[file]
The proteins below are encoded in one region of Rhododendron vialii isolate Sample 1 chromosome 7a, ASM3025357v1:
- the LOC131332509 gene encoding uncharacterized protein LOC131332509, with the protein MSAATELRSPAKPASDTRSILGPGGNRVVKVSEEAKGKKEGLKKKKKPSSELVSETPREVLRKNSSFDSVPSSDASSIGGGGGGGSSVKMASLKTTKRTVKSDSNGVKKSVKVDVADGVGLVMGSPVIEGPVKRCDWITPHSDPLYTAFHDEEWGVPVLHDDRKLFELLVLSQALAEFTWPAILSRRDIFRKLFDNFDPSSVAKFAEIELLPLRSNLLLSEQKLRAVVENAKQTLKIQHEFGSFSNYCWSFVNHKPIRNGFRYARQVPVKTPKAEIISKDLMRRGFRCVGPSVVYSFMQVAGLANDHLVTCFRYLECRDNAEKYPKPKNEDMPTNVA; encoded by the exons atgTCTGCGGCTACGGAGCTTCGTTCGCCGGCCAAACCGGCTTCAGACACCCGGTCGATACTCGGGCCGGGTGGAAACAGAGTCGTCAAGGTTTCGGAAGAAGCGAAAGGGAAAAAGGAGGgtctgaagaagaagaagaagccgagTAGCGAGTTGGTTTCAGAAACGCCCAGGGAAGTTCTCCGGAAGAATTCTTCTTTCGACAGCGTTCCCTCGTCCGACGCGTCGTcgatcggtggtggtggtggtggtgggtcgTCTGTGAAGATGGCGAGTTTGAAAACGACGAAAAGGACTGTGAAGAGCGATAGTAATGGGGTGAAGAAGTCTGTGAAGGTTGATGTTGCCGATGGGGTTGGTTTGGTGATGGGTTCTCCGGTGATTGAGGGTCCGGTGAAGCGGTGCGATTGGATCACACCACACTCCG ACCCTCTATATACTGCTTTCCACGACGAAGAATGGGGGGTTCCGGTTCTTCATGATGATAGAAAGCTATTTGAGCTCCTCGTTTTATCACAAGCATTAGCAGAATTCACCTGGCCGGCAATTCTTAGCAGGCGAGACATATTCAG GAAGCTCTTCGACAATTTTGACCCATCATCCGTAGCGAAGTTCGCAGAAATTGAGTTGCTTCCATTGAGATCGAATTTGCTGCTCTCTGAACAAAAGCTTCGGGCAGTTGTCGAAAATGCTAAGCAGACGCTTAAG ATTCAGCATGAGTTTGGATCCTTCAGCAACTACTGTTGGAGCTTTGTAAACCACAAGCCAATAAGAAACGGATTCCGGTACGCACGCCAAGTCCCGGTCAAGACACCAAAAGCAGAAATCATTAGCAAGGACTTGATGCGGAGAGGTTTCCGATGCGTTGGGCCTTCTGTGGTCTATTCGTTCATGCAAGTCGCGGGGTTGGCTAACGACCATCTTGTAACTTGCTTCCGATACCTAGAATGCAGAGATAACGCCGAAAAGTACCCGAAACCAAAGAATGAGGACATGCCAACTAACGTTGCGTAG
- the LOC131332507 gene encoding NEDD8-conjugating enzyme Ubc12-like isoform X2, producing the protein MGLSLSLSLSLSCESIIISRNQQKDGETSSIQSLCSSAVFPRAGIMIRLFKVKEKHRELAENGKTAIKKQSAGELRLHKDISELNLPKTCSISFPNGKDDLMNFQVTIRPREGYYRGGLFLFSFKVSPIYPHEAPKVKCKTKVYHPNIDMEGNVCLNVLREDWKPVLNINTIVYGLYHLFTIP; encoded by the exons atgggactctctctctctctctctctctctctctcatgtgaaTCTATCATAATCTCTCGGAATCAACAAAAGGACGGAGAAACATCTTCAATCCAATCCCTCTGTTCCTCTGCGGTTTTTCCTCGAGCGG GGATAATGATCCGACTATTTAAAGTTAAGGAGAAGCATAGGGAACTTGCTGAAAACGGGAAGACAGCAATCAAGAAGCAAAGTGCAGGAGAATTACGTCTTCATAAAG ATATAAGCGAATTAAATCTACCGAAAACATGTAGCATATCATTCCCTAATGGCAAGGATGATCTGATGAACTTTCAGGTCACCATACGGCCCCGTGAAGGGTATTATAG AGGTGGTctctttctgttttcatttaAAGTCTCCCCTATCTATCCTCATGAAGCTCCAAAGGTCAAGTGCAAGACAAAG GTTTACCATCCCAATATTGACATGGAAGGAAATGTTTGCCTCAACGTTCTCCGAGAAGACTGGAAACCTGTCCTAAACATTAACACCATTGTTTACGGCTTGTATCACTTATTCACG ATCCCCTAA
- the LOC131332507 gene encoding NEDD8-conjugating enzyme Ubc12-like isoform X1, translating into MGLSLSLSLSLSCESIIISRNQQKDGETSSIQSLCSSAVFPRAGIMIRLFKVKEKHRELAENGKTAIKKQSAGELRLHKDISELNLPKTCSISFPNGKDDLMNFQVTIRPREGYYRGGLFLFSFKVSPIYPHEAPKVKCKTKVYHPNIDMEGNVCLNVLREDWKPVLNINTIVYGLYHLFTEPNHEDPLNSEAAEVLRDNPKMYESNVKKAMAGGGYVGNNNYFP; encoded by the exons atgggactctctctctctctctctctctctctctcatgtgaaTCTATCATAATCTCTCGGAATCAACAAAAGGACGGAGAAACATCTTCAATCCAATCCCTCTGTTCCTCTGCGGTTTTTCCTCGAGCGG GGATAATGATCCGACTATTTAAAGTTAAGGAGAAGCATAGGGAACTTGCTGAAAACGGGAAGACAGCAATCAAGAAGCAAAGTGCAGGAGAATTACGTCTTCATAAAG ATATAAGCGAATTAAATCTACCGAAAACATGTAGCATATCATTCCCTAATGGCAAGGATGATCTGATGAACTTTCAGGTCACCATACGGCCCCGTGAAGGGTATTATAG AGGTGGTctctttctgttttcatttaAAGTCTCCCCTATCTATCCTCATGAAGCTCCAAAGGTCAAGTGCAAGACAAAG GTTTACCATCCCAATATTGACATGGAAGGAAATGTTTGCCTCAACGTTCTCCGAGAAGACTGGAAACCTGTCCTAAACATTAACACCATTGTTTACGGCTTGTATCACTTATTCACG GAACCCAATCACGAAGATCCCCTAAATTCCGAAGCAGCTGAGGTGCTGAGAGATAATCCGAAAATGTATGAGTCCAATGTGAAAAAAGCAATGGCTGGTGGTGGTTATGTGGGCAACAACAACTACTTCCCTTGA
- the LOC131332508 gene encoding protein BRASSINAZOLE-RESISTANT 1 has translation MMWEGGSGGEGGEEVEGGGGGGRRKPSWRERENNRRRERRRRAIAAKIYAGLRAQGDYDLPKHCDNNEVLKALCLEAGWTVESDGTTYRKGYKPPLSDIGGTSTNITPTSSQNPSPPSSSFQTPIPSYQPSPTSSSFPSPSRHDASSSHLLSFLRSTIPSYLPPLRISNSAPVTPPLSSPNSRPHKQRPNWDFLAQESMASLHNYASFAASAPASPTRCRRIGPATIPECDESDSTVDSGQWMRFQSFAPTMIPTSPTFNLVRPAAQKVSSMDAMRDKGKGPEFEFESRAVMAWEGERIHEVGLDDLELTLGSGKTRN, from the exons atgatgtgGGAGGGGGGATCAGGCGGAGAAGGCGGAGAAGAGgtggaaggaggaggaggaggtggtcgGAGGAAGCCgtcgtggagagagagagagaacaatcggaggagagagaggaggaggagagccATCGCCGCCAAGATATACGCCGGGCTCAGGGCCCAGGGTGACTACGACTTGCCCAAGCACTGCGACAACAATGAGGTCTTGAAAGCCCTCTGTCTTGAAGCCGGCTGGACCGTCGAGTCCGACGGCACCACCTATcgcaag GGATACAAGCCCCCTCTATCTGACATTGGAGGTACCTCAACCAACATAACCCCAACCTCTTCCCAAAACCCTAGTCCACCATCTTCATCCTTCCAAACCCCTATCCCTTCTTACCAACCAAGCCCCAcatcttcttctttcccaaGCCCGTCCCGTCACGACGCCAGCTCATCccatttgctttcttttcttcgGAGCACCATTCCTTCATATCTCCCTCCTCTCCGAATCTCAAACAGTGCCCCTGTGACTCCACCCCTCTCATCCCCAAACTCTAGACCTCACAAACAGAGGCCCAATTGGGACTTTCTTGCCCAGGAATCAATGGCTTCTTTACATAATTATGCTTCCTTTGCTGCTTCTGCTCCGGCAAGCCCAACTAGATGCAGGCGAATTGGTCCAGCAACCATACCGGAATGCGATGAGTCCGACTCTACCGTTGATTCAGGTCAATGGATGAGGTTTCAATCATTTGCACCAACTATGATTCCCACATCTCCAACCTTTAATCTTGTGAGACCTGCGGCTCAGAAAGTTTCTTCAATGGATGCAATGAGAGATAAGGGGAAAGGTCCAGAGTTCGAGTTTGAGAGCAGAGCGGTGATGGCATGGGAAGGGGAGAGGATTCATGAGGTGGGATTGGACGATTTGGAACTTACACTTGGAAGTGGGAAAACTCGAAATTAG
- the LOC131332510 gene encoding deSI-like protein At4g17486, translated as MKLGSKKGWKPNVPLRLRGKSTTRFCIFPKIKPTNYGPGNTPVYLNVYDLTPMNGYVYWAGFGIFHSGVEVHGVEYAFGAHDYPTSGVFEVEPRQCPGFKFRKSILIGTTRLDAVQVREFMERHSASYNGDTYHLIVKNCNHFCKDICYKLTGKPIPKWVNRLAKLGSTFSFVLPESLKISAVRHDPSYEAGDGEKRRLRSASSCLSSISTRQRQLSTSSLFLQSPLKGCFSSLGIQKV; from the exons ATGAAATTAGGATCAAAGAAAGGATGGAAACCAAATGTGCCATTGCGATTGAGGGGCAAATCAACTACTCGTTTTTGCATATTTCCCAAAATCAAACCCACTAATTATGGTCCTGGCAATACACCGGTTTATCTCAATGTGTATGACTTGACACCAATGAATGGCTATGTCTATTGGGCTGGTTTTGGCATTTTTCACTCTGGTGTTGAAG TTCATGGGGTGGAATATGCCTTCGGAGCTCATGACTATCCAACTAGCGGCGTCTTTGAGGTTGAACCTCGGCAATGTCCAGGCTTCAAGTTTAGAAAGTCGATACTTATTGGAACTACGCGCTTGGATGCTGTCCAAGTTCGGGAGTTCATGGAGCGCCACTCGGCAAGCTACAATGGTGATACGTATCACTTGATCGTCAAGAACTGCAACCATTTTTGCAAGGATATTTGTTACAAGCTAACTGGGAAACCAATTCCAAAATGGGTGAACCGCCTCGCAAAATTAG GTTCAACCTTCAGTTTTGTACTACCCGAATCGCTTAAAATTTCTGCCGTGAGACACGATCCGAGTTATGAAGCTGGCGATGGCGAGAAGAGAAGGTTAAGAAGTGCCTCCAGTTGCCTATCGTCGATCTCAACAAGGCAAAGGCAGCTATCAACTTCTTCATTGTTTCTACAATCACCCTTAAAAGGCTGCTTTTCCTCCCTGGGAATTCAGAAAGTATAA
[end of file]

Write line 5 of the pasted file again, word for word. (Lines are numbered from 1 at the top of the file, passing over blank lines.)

- the LOC131332508 gene encoding protein BRASSINAZOLE-RESISTANT 1 has translation MMWEGGSGGEGGEEVEGGGGGGRRKPSWRERENNRRRERRRRAIAAKIYAGLRAQGDYDLPKHCDNNEVLKALCLEAGWTVESDGTTYRKGYKPPLSDIGGTSTNITPTSSQNPSPPSSSFQTPIPSYQPSPTSSSFPSPSRHDASSSHLLSFLRSTIPSYLPPLRISNSAPVTPPLSSPNSRPHKQRPNWDFLAQESMASLHNYASFAASAPASPTRCRRIGPATIPECDESDSTVDSGQWMRFQSFAPTMIPTSPTFNLVRPAAQKVSSMDAMRDKGKGPEFEFESRAVMAWEGERIHEVGLDDLELTLGSGKTRN, from the exons atgatgtgGGAGGGGGGATCAGGCGGAGAAGGCGGAGAAGAGgtggaaggaggaggaggaggtggtcgGAGGAAGCCgtcgtggagagagagagagaacaatcggaggagagagaggaggaggagagccATCGCCGCCAAGATATACGCCGGGCTCAGGGCCCAGGGTGACTACGACTTGCCCAAGCACTGCGACAACAATGAGGTCTTGAAAGCCCTCTGTCTTGAAGCCGGCTGGACCGTCGAGTCCGACGGCACCACCTATcgcaag GGATACAAGCCCCCTCTATCTGACATTGGAGGTACCTCAACCAACATAACCCCAACCTCTTCCCAAAACCCTAGTCCACCATCTTCATCCTTCCAAACCCCTATCCCTTCTTACCAACCAAGCCCCAcatcttcttctttcccaaGCCCGTCCCGTCACGACGCCAGCTCATCccatttgctttcttttcttcgGAGCACCATTCCTTCATATCTCCCTCCTCTCCGAATCTCAAACAGTGCCCCTGTGACTCCACCCCTCTCATCCCCAAACTCTAGACCTCACAAACAGAGGCCCAATTGGGACTTTCTTGCCCAGGAATCAATGGCTTCTTTACATAATTATGCTTCCTTTGCTGCTTCTGCTCCGGCAAGCCCAACTAGATGCAGGCGAATTGGTCCAGCAACCATACCGGAATGCGATGAGTCCGACTCTACCGTTGATTCAGGTCAATGGATGAGGTTTCAATCATTTGCACCAACTATGATTCCCACATCTCCAACCTTTAATCTTGTGAGACCTGCGGCTCAGAAAGTTTCTTCAATGGATGCAATGAGAGATAAGGGGAAAGGTCCAGAGTTCGAGTTTGAGAGCAGAGCGGTGATGGCATGGGAAGGGGAGAGGATTCATGAGGTGGGATTGGACGATTTGGAACTTACACTTGGAAGTGGGAAAACTCGAAATTAG